Strata Week: Big data’s daily influence

Big data's broad effect on our world, myriad uses for traffic data, and Obama's big data practice vs. policy.

Here are a few stories from the data space that caught my attention this week.

How big data is transforming just about everything

Professor John Naughton took a look this week at how big data is transforming various industries that affect our daily lives.

He highlights finance, of course, which he says has been “pathologically mathematised;” marketing, for which there is more data about human behavior than we’ve ever had; and the very broad category of science. Naughton notes that researchers used to conjure up theories and look to data to support or refute; now, researchers turn to data to find patterns and connections that might inspire new theories. Naughton also looks at medicine, which is just on the brink of delving into the big data realm. He writes:

“Last week’s news about how Cambridge researchers stopped an MRSA outbreak affecting 12 babies in the Rosie Hospital by rapidly sequencing the genome of the bacteria illustrates how medicine has become a data-intensive field. Even a few years ago, the resources required to achieve this would have involved a roomful of computers and upwards of a week.”

Naughton addresses the use of big data in sports as well, speculating that baseball has been the sport most transformed by data. He’ll likely find agreement there. Barry Eggers goes into depth on the dramatic effect big data is having on baseball over at TechCrunch. He notes that simple data analysis of statistics, which baseball has embraced since its beginnings, has evolved into gathering mountains of unstructured data and employing Hadoop to gain new and better insights from data that isn’t part of the structured game information. Eggers writes:

“By having his data scientist run a Hadoop job before every game, [San Francisco Giants manager] Bruce Bochy can not only make an informed decision about where to locate a 3-1 Matt Cain pitch to Prince Fielder, but he can also predict how and where the ball might be hit, how much ground his infielders and outfielders can cover on such a hit, and thus determine where to shift his defense. Taken one step further, it’s not hard to imagine a day where managers like Bochy have their locker room data scientist run real-time, in-game analytics using technologies like Cassandra, Hbase, Drill, and Impala.”

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The far-reaching applications of traffic data

As traffic data gathering techniques improve, all those real-time data points are spilling over to be useful to more than just commuters and traffic reporters. Derrick Harris looks this week at Inrix, a traffic data company. In addition to real-time traffic information, the company also gathers weather, sensor and accident data to predict the future of how traffic will respond, such as forecasting how long an accident will affect traffic flow. But this is just the beginning, according to founder and CEO Bryan Mistele, who told Harris that big data and crowdsourcing are bringing a “complete transformation” to how traffic data is used. Harris reports:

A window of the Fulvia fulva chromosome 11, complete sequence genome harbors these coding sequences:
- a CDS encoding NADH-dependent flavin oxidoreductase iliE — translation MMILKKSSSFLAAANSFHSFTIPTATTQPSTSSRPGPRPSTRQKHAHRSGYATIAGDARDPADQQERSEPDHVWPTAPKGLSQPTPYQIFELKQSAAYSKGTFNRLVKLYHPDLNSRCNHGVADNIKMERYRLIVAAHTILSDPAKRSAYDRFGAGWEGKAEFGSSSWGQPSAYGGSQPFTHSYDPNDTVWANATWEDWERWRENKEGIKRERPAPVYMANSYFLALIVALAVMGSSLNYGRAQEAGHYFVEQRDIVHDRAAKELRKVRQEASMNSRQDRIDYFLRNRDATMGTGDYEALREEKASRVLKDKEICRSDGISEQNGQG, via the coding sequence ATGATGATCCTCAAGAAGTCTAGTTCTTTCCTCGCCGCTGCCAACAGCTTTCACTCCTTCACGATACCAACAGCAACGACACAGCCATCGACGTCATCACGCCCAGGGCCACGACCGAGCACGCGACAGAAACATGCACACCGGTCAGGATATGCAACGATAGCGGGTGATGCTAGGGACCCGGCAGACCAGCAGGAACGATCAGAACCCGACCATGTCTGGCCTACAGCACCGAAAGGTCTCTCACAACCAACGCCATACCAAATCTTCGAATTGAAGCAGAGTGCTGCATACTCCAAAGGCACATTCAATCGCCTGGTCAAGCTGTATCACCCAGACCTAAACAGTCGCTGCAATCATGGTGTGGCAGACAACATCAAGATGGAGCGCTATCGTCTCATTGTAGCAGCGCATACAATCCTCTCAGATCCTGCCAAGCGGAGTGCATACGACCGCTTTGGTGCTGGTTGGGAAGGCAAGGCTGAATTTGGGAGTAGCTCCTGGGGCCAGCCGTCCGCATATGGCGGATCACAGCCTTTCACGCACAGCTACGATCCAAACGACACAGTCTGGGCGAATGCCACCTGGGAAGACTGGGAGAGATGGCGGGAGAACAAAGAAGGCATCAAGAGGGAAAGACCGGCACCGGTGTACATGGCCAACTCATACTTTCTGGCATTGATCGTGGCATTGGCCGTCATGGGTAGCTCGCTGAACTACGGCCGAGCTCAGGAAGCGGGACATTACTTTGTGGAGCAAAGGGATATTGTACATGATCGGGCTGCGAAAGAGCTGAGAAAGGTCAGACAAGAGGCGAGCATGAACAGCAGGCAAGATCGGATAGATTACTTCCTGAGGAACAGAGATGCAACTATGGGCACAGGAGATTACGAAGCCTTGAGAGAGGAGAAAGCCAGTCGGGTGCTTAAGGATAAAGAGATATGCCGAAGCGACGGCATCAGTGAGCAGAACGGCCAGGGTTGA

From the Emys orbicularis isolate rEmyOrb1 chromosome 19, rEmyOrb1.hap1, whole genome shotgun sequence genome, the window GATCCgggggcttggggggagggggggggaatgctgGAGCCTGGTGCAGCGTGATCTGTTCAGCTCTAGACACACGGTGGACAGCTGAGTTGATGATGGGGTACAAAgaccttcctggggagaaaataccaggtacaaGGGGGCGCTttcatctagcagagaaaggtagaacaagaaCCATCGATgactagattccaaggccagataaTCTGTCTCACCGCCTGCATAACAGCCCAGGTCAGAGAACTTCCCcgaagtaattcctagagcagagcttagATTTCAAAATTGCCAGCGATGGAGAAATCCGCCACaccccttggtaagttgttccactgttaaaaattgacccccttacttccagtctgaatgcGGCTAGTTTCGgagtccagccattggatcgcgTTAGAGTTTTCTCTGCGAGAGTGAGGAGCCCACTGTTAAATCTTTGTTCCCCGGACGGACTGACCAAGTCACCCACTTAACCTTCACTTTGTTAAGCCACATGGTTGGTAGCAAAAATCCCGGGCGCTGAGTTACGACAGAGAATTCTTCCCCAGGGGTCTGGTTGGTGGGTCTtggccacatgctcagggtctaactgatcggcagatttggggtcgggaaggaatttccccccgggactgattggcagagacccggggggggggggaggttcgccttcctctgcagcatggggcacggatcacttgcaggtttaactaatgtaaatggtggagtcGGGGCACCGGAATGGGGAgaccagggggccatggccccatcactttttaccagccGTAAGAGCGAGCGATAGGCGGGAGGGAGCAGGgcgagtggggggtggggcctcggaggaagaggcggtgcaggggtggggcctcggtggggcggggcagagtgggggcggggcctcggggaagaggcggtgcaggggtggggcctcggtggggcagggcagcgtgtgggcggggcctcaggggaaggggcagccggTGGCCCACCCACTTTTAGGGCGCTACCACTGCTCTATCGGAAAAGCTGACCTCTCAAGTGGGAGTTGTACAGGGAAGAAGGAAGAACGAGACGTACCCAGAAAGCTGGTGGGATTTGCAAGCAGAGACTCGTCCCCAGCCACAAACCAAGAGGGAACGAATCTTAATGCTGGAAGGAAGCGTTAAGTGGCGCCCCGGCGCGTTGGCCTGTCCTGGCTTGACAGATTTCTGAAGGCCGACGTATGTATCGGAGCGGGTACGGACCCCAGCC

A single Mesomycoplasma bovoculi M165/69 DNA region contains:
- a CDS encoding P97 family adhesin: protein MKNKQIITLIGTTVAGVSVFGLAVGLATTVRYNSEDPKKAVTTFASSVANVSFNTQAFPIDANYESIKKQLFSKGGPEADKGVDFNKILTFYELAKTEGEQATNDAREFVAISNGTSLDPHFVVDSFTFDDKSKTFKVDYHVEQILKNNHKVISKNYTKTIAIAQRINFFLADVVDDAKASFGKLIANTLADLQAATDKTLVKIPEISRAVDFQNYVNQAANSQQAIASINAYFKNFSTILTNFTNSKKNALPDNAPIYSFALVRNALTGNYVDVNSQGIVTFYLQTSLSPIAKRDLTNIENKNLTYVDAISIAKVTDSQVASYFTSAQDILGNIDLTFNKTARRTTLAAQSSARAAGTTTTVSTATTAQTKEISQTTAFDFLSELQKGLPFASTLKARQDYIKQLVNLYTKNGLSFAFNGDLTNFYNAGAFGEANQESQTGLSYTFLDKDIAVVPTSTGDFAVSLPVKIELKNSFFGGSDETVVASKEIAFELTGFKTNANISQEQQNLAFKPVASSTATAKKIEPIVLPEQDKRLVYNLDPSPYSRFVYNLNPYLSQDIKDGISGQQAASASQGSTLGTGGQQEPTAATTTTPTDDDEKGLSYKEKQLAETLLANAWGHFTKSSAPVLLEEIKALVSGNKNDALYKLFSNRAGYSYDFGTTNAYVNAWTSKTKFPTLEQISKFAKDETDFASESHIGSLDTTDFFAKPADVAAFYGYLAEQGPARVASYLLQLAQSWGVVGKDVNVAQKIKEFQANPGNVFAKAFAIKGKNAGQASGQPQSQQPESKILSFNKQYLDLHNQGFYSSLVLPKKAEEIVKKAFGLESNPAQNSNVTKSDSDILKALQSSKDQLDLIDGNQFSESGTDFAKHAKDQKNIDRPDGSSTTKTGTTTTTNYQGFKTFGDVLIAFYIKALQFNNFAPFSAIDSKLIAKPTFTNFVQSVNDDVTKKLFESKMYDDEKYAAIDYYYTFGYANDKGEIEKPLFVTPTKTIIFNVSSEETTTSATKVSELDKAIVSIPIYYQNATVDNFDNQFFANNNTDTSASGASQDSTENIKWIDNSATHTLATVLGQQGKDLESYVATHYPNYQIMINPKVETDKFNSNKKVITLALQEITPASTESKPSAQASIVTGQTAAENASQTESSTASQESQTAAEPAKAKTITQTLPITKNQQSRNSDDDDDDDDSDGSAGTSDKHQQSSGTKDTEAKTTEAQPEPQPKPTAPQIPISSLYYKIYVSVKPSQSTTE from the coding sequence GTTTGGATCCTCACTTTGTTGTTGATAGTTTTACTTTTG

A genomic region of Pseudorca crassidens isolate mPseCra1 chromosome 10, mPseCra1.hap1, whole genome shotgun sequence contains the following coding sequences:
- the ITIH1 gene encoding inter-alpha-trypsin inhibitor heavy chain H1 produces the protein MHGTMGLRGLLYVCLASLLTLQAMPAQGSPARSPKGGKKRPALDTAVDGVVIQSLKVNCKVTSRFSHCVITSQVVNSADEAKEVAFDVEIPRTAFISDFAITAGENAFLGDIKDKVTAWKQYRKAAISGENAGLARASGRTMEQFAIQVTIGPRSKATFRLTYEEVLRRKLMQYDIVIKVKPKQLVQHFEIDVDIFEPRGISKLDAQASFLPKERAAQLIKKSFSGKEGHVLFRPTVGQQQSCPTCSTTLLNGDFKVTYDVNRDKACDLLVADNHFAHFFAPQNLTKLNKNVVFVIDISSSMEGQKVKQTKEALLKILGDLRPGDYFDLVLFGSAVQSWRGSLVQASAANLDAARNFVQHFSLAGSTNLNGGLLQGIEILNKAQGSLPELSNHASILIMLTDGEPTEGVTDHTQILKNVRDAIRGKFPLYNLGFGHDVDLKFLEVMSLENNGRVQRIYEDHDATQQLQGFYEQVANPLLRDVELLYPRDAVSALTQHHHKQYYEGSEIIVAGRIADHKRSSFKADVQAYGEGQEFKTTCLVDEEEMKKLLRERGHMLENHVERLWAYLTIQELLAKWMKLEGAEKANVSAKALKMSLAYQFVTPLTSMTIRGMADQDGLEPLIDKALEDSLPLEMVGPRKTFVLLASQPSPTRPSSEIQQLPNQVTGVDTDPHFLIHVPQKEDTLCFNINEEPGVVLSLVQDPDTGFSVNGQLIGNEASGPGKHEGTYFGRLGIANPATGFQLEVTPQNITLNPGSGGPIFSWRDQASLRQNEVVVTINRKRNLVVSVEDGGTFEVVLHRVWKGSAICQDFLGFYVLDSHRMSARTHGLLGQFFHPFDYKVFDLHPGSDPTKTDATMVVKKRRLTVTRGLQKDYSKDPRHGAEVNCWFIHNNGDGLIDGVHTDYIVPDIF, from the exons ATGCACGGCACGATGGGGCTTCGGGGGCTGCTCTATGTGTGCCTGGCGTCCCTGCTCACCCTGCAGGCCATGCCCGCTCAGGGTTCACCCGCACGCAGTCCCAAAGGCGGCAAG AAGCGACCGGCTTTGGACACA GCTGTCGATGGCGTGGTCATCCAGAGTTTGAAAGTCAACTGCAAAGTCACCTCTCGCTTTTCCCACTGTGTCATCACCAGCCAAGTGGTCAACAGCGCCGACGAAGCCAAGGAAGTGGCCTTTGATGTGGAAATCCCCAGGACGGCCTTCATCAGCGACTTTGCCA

“Insurance companies can use the data to determine more-accurate rates, and some hedge funds are using Inrix’s data as a means for determining economic health — more drivers during rush hour means more people working, Mistele explained. During the London Olympics, data from mobile devices helped officials monitor the movement of people, not traffic, throughout the city.”

Harris also notes that this type of data could be useful in combatting pollution — which city officials in London also realized; they employed CityScan scanners during the 2012 Olympics to measure the effect of traffic emissions on air quality.

The collision of political policy and practice

There was much ado about the role of big data in President Obama’s recent reelection campaign, but a post at AdAge this week points out that the President isn’t putting his practice where his policy is. Kate Kaye writes that the Do Not Track system the administration supports “would throw a wrench into the data-collection tactics that empowered the campaign.” And the tracking didn’t cease after Obama’s win — Kaye reports:

“More than a week after the election, houses an array of third-party tags that track users for ad targeting and campaign and site analytics. Yesterday, around fifteen ad company tags were surfaced by Evidon’s Ghostery software, including tags from BlueKai, which calls itself a ‘big data activation solution,’ and Appnexus, which among other things allows advertisers to use a variety of user behavioral data to target ads to those users on Facebook.”

Kaye says even if Do Not Track legislation passes, it likely won’t apply to political organizations or campaigns anyway. She notes: “For instance, political messages are exempt from CAN-SPAM laws, and political organizations are not restricted by the Do Not Call Registry.”

Photo: Baseballs by mistycabal, on Flickr

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